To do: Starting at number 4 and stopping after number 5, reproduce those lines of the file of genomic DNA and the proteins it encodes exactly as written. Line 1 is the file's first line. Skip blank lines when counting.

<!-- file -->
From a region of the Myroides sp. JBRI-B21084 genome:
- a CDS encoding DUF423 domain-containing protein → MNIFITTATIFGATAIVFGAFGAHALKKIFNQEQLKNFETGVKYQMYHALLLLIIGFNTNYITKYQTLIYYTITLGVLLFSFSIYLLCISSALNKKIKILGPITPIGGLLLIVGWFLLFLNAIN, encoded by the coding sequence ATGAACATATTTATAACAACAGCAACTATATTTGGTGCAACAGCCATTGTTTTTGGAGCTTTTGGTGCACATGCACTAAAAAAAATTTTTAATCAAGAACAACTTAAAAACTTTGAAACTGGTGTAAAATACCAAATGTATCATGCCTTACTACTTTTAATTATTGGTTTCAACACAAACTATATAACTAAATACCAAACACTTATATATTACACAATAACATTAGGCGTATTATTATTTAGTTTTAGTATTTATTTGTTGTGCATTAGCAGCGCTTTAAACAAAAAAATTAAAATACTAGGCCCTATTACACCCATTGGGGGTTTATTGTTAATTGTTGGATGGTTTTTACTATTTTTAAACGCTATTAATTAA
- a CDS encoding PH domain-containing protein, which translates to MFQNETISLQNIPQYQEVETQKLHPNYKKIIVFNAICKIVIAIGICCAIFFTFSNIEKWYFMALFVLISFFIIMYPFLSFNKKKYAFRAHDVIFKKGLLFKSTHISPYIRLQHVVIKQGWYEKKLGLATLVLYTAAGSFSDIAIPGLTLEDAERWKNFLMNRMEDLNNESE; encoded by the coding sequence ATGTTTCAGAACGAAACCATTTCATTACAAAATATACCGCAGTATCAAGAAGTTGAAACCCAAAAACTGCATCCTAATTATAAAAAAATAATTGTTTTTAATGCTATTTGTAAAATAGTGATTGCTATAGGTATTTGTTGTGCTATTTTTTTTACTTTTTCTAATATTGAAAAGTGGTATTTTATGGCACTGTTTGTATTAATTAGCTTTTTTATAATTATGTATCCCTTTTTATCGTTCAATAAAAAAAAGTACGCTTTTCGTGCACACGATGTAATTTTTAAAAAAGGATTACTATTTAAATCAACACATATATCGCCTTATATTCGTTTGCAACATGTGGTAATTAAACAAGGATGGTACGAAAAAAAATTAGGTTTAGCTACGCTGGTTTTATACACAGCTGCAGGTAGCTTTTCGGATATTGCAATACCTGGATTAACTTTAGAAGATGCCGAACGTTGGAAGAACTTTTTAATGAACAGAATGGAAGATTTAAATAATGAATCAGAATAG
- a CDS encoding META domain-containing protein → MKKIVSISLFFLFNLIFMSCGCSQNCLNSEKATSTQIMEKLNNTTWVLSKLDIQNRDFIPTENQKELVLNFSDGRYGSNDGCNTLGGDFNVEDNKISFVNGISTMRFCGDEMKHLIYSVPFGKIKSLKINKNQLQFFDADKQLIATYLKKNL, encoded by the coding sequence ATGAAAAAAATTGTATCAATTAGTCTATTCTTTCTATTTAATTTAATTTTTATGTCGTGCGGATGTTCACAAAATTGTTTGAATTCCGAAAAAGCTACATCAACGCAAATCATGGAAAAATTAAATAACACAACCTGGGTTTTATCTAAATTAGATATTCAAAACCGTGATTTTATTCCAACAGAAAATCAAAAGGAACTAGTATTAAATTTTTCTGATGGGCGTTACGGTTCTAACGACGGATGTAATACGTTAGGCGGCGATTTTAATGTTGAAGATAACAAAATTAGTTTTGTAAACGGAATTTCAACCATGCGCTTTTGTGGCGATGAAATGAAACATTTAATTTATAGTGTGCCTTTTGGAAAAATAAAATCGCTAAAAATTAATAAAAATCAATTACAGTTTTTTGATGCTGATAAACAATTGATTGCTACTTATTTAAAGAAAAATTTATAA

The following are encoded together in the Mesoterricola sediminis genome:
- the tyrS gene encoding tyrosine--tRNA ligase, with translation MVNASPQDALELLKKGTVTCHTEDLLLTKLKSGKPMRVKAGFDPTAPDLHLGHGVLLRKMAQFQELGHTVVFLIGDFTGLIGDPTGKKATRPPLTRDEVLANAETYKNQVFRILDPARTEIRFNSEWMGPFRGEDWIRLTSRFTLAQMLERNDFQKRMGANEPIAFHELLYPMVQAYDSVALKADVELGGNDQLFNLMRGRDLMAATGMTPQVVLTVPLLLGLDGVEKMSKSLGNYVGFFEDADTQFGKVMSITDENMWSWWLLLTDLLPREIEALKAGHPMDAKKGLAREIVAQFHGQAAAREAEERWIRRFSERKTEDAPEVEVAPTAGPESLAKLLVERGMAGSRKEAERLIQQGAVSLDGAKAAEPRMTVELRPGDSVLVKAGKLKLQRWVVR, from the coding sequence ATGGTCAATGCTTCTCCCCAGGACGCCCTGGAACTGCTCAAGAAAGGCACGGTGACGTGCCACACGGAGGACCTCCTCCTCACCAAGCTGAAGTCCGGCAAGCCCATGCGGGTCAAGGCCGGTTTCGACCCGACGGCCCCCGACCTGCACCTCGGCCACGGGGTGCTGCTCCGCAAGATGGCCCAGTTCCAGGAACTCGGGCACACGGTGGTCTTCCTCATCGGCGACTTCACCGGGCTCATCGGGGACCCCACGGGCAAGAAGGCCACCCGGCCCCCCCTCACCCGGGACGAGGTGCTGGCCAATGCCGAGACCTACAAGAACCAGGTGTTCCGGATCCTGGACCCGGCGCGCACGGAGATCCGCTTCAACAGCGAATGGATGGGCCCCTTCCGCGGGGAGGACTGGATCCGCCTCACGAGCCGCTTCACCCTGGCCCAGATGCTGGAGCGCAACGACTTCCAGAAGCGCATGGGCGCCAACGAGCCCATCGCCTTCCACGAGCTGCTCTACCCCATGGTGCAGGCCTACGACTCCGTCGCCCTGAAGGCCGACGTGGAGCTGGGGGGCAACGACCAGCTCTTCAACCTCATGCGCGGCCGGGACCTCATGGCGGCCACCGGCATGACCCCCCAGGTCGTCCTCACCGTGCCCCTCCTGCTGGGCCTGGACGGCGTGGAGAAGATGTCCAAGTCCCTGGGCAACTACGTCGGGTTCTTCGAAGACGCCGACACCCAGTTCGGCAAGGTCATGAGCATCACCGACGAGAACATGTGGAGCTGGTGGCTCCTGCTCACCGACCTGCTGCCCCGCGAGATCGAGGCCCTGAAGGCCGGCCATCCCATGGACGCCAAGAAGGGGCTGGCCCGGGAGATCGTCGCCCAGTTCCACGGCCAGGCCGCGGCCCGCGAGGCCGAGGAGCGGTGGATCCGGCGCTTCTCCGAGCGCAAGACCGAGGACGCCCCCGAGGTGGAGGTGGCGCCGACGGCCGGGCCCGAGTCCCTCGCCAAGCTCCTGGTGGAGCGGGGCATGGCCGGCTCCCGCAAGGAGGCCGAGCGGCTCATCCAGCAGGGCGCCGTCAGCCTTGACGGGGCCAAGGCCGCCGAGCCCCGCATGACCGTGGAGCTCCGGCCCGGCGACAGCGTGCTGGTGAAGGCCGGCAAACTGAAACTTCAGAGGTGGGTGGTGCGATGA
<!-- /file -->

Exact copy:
- a CDS encoding META domain-containing protein → MKKIVSISLFFLFNLIFMSCGCSQNCLNSEKATSTQIMEKLNNTTWVLSKLDIQNRDFIPTENQKELVLNFSDGRYGSNDGCNTLGGDFNVEDNKISFVNGISTMRFCGDEMKHLIYSVPFGKIKSLKINKNQLQFFDADKQLIATYLKKNL, encoded by the coding sequence ATGAAAAAAATTGTATCAATTAGTCTATTCTTTCTATTTAATTTAATTTTTATGTCGTGCGGATGTTCACAAAATTGTTTGAATTCCGAAAAAGCTACATCAACGCAAATCATGGAAAAATTAAATAACACAACCTGGGTTTTATCTAAATTAGATATTCAAAACCGTGATTTTATTCCAACAGAAAATCAAAAGGAACTAGTATTAAATTTTTCTGATGGGCGTTACGGTTCTAACGACGGATGTAATACGTTAGGCGGCGATTTTAATGTTGAAGATAACAAAATTAGTTTTGTAAACGGAATTTCAACCATGCGCTTTTGTGGCGATGAAATGAAACATTTAATTTATAGTGTGCCTTTTGGAAAAATAAAATCGCTAAAAATTAATAAAAATCAATTACAGTTTTTTGATGCTGATAAACAATTGATTGCTACTTATTTAAAGAAAAATTTATAA

The following are encoded together in the Mesoterricola sediminis genome: